Thousands of die-hard Ron Paul supporters paid no heed to Tropical Storm Isaac on Sunday and held a marathon rally in Tampa to celebrate the 77-year-old congressman, who gave a farewell speech of more than an hour about his libertarian views.
By Deborah Charles
As Republican National Committee officials scrambled to adjust the storm-shortened schedule for this week’s convention to nominate Mitt Romney for president, Paul followers gathered across town at the University of Southern Florida’s Sun Dome.
Paul, who is retiring from Congress this year after a colorful career and three failed White House runs, looked embarrassed as he got a prolonged standing ovation from an ear-splitting crowd as music thumped “Ron Paul, Ron Paul” in the background.
He praised his supporters for backing his vision of reduced government and increased personal liberties and urged them to continue the movement even now that his presidential bid had ended.
“The convention is very important this week …(But) there’s something even more important than all that and that is the cause that we’re leading, the cause for liberty and the attention that we’re getting right now,” said the Texas congressman.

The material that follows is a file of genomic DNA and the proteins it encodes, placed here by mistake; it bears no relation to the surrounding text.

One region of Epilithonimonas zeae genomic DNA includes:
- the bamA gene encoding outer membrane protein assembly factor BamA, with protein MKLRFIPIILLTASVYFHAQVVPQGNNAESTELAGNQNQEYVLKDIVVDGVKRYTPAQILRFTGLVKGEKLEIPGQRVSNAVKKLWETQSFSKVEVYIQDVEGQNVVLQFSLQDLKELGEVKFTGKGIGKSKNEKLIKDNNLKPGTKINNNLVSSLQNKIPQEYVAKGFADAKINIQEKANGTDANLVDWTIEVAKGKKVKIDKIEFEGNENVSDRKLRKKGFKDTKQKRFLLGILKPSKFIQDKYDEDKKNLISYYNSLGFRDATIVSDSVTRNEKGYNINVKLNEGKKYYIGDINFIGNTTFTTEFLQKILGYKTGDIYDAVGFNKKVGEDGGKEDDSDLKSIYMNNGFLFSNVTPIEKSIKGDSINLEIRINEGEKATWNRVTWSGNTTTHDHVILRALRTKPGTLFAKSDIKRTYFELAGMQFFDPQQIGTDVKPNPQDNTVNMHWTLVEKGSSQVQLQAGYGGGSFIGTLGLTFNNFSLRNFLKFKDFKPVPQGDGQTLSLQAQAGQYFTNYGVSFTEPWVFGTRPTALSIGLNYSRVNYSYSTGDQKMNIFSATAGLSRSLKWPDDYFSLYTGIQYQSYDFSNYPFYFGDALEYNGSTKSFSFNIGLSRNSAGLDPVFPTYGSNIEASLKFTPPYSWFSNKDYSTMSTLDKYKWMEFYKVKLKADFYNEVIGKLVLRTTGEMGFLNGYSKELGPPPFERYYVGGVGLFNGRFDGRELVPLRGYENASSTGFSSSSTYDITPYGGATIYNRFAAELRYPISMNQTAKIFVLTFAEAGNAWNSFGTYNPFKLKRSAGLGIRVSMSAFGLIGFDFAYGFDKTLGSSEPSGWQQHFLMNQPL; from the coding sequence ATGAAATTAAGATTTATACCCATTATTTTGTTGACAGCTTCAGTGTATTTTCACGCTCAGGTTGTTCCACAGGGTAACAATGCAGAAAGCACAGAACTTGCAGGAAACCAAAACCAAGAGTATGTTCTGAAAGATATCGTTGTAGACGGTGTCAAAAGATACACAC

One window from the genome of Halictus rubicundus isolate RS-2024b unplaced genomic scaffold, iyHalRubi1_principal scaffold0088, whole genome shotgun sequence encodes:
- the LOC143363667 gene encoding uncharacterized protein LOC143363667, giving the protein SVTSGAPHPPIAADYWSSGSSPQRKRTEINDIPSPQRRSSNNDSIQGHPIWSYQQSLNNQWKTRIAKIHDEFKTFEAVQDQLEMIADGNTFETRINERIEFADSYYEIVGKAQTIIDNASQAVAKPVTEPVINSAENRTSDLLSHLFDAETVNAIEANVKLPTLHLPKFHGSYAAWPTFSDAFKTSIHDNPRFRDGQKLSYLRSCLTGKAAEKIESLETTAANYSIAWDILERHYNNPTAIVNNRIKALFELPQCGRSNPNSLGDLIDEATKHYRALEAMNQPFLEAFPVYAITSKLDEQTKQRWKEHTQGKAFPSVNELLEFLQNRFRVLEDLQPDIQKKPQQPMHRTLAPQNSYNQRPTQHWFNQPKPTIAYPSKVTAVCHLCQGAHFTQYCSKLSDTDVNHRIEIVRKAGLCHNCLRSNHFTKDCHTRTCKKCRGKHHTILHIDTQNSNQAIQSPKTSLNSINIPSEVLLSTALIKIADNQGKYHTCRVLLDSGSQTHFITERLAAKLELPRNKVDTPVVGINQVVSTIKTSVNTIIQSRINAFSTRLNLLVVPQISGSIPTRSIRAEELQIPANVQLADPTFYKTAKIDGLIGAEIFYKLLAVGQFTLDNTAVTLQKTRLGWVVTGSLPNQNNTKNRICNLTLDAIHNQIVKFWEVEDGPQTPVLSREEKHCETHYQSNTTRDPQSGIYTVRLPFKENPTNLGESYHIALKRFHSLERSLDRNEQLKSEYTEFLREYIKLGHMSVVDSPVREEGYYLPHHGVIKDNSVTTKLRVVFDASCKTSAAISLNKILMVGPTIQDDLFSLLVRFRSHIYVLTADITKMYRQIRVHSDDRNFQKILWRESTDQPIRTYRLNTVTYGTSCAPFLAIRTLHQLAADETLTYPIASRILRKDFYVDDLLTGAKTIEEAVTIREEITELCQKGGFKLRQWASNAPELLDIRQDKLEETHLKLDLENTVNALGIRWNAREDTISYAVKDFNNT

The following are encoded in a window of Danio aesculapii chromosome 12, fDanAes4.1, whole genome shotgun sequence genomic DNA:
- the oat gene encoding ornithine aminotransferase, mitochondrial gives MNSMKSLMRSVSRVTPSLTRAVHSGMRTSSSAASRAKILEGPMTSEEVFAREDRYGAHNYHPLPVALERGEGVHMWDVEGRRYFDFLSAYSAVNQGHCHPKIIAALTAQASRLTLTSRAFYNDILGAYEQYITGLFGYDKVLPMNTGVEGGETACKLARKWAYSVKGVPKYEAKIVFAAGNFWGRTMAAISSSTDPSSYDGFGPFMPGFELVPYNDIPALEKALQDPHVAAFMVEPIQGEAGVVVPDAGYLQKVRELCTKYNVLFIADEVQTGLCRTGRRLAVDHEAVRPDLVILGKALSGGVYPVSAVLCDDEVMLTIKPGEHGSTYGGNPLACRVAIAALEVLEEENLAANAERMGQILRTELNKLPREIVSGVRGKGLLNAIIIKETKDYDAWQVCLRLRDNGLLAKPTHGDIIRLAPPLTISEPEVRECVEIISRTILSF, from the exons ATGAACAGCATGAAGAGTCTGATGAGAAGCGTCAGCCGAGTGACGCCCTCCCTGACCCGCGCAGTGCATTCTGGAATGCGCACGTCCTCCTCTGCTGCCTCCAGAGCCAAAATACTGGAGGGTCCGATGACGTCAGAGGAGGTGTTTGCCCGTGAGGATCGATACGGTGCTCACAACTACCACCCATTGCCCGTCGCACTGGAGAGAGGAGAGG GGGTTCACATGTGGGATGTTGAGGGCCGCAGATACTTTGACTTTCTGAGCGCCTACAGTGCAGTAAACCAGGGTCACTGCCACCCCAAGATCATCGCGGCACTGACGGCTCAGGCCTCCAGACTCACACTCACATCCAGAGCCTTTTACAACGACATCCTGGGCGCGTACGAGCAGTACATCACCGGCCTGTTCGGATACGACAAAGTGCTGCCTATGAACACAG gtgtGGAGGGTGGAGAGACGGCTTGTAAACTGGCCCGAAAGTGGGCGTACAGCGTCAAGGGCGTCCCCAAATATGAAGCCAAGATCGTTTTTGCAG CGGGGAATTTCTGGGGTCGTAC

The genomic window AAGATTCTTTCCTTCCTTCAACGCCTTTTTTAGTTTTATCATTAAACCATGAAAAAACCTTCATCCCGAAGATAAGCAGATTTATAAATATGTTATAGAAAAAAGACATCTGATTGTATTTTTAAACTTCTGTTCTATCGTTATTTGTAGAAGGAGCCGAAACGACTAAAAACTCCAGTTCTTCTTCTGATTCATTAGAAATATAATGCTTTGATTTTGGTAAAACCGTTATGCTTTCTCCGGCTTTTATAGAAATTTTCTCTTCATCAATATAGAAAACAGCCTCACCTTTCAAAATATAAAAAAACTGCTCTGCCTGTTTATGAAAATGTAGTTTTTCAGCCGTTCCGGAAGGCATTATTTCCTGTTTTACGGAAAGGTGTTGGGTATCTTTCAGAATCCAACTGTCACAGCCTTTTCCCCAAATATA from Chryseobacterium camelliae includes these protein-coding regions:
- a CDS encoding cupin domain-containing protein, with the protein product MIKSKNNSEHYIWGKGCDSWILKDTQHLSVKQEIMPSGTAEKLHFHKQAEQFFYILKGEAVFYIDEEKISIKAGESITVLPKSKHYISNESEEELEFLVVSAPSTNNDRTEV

In his last speech of the long campaign season, Paul gave a rambling, 65-minute discourse that jumped from one topic to another and made reference to novels and history. But the crowd stayed engaged, chanting “President Paul, President Paul” and cheering his belief government should be cut.
Filling seats up to the basketball arena’s rafters, the sign-waving crowd had already spent most of the five hours before Paul spoke listening to speakers bashing mainstream Republicans, the Federal Reserve and calling for an end to U.S. military involvement overseas.
A favored topic was getting rid of the Federal Reserve Bank. South Carolina state senator Tom Davis got the crowd revved up into a frenzy when he criticized the central bank chairman. “Ben Bernanke is a traitor and a dictator,” Davis said to roars from the crowd as they stood and stomped on the floor.